12 January 2015
A new form of insulin, which is delivered by nasal spray, may help patients suffering from Alzheimer's disease or dementia.
This is according to a new study from researchers at Wake Forest Baptist Medical Center, which used the man-made substance on 60 volunteers. All participants had been diagnosed with amnesic mild cognitive impairment (MCI) or mild to moderate Alzheimer's dementia (AD).
The team compared those who received nasally-administered 40 international unit (IU) doses of insulin detemir for 21 days to participants who had 20 IU does or a placebo. The group that had the higher dosage showed significant improvement in their short-term ability to retain and process verbal and visual information.
Published in the Journal of Alzheimer's Disease, the study also demonstrated that those who were given 40 IU doses and already carried the APOE-e4 gene, which is known to increase the risk for Alzheimer's, recorded significantly higher memory scores than those who received the loser dosage or placebo. Non-carriers across all three groups posted significantly lower scores.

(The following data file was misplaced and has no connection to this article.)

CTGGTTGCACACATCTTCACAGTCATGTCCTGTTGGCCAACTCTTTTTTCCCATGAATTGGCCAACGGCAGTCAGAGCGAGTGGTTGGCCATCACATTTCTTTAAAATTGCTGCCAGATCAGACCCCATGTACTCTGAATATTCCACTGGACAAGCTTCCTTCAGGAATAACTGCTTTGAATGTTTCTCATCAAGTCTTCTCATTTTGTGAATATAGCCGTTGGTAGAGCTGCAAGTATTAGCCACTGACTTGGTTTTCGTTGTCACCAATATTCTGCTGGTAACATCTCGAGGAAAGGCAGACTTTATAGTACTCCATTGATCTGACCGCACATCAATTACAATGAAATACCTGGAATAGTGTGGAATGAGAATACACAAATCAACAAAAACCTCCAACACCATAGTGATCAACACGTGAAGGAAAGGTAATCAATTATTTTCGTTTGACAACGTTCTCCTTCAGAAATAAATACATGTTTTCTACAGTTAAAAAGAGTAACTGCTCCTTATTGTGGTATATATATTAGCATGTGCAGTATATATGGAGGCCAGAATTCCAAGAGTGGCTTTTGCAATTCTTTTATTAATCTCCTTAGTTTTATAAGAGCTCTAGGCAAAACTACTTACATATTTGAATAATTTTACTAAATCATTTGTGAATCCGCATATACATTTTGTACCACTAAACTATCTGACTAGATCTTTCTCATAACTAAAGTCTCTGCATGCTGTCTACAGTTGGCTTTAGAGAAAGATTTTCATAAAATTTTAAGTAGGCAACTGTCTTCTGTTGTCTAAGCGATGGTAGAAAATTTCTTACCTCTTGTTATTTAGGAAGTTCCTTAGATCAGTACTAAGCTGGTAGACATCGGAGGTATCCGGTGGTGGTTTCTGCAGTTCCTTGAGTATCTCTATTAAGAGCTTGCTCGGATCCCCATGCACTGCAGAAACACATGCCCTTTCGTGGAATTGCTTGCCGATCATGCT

"The study provides preliminary evidence that insulin detemir can provide effective treatment for people diagnosed with mild cognitive impairment and Alzheimer's-related dementia similar to our previous work with regular insulin," said Suzanne Craft, professor of gerontology and geriatric medicine at Wake Forest Baptist and lead author of the study.
Posted by Jeanette Royston
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